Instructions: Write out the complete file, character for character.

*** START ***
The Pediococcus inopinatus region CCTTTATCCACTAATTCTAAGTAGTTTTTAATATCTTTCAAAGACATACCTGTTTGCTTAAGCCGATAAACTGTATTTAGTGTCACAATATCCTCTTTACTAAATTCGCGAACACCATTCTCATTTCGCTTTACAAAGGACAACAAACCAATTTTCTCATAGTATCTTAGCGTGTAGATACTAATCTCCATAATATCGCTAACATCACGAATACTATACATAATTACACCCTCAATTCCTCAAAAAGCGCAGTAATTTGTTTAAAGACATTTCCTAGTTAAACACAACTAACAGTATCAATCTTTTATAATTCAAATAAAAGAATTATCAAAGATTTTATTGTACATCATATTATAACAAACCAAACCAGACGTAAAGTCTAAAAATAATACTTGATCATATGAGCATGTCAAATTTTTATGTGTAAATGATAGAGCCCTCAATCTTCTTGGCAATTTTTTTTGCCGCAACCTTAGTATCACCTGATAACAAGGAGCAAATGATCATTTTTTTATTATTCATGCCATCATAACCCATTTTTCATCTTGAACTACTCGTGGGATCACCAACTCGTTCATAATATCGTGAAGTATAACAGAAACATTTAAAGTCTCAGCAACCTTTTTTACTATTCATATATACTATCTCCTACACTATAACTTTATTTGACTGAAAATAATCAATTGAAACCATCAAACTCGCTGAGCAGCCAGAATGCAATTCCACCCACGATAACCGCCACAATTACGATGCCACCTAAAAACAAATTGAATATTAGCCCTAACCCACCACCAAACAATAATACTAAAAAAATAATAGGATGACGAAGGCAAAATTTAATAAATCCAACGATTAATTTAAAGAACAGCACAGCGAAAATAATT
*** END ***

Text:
The Pediococcus inopinatus region CCTTTATCCACTAATTCTAAGTAGTTTTTAATATCTTTCAAAGACATACCTGTTTGCTTAAGCCGATAAACTGTATTTAGTGTCACAATATCCTCTTTACTAAATTCGCGAACACCATTCTCATTTCGCTTTACAAAGGACAACAAACCAATTTTCTCATAGTATCTTAGCGTGTAGATACTAATCTCCATAATATCGCTAACATCACGAATACTATACATAATTACACCCTCAATTCCTCAAAAAGCGCAGTAATTTGTTTAAAGACATTTCCTAGTTAAACACAACTAACAGTATCAATCTTTTATAATTCAAATAAAAGAATTATCAAAGATTTTATTGTACATCATATTATAACAAACCAAACCAGACGTAAAGTCTAAAAATAATACTTGATCATATGAGCATGTCAAATTTTTATGTGTAAATGATAGAGCCCTCAATCTTCTTGGCAATTTTTTTTGCCGCAACCTTAGTATCACCTGATAACAAGGAGCAAATGATCATTTTTTTATTATTCATGCCATCATAACCCATTTTTCATCTTGAACTACTCGTGGGATCACCAACTCGTTCATAATATCGTGAAGTATAACAGAAACATTTAAAGTCTCAGCAACCTTTTTTACTATTCATATATACTATCTCCTACACTATAACTTTATTTGACTGAAAATAATCAATTGAAACCATCAAACTCGCTGAGCAGCCAGAATGCAATTCCACCCACGATAACCGCCACAATTACGATGCCACCTAAAAACAAATTGAATATTAGCCCTAACCCACCACCAAACAATAATACTAAAAAAATAATAGGATGACGAAGGCAAAATTTAATAAATCCAACGATTAATTTAAAGAACAGCACAGCGAAAATAATT